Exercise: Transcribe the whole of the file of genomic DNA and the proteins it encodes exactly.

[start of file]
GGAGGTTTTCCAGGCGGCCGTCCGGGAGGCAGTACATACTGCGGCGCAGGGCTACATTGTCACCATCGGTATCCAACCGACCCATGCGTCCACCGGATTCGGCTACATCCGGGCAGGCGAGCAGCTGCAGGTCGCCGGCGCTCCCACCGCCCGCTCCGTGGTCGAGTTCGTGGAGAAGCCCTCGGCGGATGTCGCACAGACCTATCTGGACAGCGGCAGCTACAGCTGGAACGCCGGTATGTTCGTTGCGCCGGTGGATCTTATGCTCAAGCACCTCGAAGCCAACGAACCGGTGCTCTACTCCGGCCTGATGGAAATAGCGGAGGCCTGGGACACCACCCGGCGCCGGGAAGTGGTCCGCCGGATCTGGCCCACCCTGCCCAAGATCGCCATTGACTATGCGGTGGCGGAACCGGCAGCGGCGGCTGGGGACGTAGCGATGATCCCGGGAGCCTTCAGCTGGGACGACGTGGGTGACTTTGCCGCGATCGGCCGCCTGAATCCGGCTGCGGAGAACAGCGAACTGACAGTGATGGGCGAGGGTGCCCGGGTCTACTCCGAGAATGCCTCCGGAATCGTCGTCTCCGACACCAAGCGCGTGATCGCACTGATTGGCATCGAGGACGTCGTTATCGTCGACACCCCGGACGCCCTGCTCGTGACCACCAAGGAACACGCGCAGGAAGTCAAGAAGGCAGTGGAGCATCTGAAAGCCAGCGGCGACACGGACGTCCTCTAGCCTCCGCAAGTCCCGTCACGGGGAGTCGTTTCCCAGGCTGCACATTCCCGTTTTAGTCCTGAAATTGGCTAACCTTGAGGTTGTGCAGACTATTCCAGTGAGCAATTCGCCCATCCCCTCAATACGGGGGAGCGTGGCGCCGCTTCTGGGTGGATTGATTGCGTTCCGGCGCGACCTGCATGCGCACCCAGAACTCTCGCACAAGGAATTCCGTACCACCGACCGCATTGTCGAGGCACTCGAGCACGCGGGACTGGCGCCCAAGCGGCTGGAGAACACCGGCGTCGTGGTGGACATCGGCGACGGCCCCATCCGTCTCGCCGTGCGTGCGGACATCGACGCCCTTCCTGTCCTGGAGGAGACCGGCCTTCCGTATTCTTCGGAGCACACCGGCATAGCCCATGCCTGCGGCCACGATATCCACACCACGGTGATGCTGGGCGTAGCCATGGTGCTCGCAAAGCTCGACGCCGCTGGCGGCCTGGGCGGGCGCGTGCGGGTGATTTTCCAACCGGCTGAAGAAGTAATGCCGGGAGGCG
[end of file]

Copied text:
GGAGGTTTTCCAGGCGGCCGTCCGGGAGGCAGTACATACTGCGGCGCAGGGCTACATTGTCACCATCGGTATCCAACCGACCCATGCGTCCACCGGATTCGGCTACATCCGGGCAGGCGAGCAGCTGCAGGTCGCCGGCGCTCCCACCGCCCGCTCCGTGGTCGAGTTCGTGGAGAAGCCCTCGGCGGATGTCGCACAGACCTATCTGGACAGCGGCAGCTACAGCTGGAACGCCGGTATGTTCGTTGCGCCGGTGGATCTTATGCTCAAGCACCTCGAAGCCAACGAACCGGTGCTCTACTCCGGCCTGATGGAAATAGCGGAGGCCTGGGACACCACCCGGCGCCGGGAAGTGGTCCGCCGGATCTGGCCCACCCTGCCCAAGATCGCCATTGACTATGCGGTGGCGGAACCGGCAGCGGCGGCTGGGGACGTAGCGATGATCCCGGGAGCCTTCAGCTGGGACGACGTGGGTGACTTTGCCGCGATCGGCCGCCTGAATCCGGCTGCGGAGAACAGCGAACTGACAGTGATGGGCGAGGGTGCCCGGGTCTACTCCGAGAATGCCTCCGGAATCGTCGTCTCCGACACCAAGCGCGTGATCGCACTGATTGGCATCGAGGACGTCGTTATCGTCGACACCCCGGACGCCCTGCTCGTGACCACCAAGGAACACGCGCAGGAAGTCAAGAAGGCAGTGGAGCATCTGAAAGCCAGCGGCGACACGGACGTCCTCTAGCCTCCGCAAGTCCCGTCACGGGGAGTCGTTTCCCAGGCTGCACATTCCCGTTTTAGTCCTGAAATTGGCTAACCTTGAGGTTGTGCAGACTATTCCAGTGAGCAATTCGCCCATCCCCTCAATACGGGGGAGCGTGGCGCCGCTTCTGGGTGGATTGATTGCGTTCCGGCGCGACCTGCATGCGCACCCAGAACTCTCGCACAAGGAATTCCGTACCACCGACCGCATTGTCGAGGCACTCGAGCACGCGGGACTGGCGCCCAAGCGGCTGGAGAACACCGGCGTCGTGGTGGACATCGGCGACGGCCCCATCCGTCTCGCCGTGCGTGCGGACATCGACGCCCTTCCTGTCCTGGAGGAGACCGGCCTTCCGTATTCTTCGGAGCACACCGGCATAGCCCATGCCTGCGGCCACGATATCCACACCACGGTGATGCTGGGCGTAGCCATGGTGCTCGCAAAGCTCGACGCCGCTGGCGGCCTGGGCGGGCGCGTGCGGGTGATTTTCCAACCGGCTGAAGAAGTAATGCCGGGAGGCG